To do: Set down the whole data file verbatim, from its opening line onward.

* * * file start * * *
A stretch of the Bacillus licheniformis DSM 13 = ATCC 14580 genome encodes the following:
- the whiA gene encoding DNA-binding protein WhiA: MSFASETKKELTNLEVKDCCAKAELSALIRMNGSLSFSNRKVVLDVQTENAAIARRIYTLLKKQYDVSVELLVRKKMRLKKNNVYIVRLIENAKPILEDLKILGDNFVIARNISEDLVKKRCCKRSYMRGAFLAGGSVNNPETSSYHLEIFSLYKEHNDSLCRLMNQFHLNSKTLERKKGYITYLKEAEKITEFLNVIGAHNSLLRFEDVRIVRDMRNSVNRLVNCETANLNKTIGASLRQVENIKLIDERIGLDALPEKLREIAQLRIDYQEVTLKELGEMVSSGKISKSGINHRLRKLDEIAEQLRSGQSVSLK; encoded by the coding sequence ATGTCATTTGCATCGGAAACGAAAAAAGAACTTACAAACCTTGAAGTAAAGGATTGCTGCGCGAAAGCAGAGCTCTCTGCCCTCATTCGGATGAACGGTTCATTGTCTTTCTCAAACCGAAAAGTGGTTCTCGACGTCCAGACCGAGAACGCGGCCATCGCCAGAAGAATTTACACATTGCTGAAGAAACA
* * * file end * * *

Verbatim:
A stretch of the Bacillus licheniformis DSM 13 = ATCC 14580 genome encodes the following:
- the whiA gene encoding DNA-binding protein WhiA: MSFASETKKELTNLEVKDCCAKAELSALIRMNGSLSFSNRKVVLDVQTENAAIARRIYTLLKKQYDVSVELLVRKKMRLKKNNVYIVRLIENAKPILEDLKILGDNFVIARNISEDLVKKRCCKRSYMRGAFLAGGSVNNPETSSYHLEIFSLYKEHNDSLCRLMNQFHLNSKTLERKKGYITYLKEAEKITEFLNVIGAHNSLLRFEDVRIVRDMRNSVNRLVNCETANLNKTIGASLRQVENIKLIDERIGLDALPEKLREIAQLRIDYQEVTLKELGEMVSSGKISKSGINHRLRKLDEIAEQLRSGQSVSLK; encoded by the coding sequence ATGTCATTTGCATCGGAAACGAAAAAAGAACTTACAAACCTTGAAGTAAAGGATTGCTGCGCGAAAGCAGAGCTCTCTGCCCTCATTCGGATGAACGGTTCATTGTCTTTCTCAAACCGAAAAGTGGTTCTCGACGTCCAGACCGAGAACGCGGCCATCGCCAGAAGAATTTACACATTGCTGAAGAAACA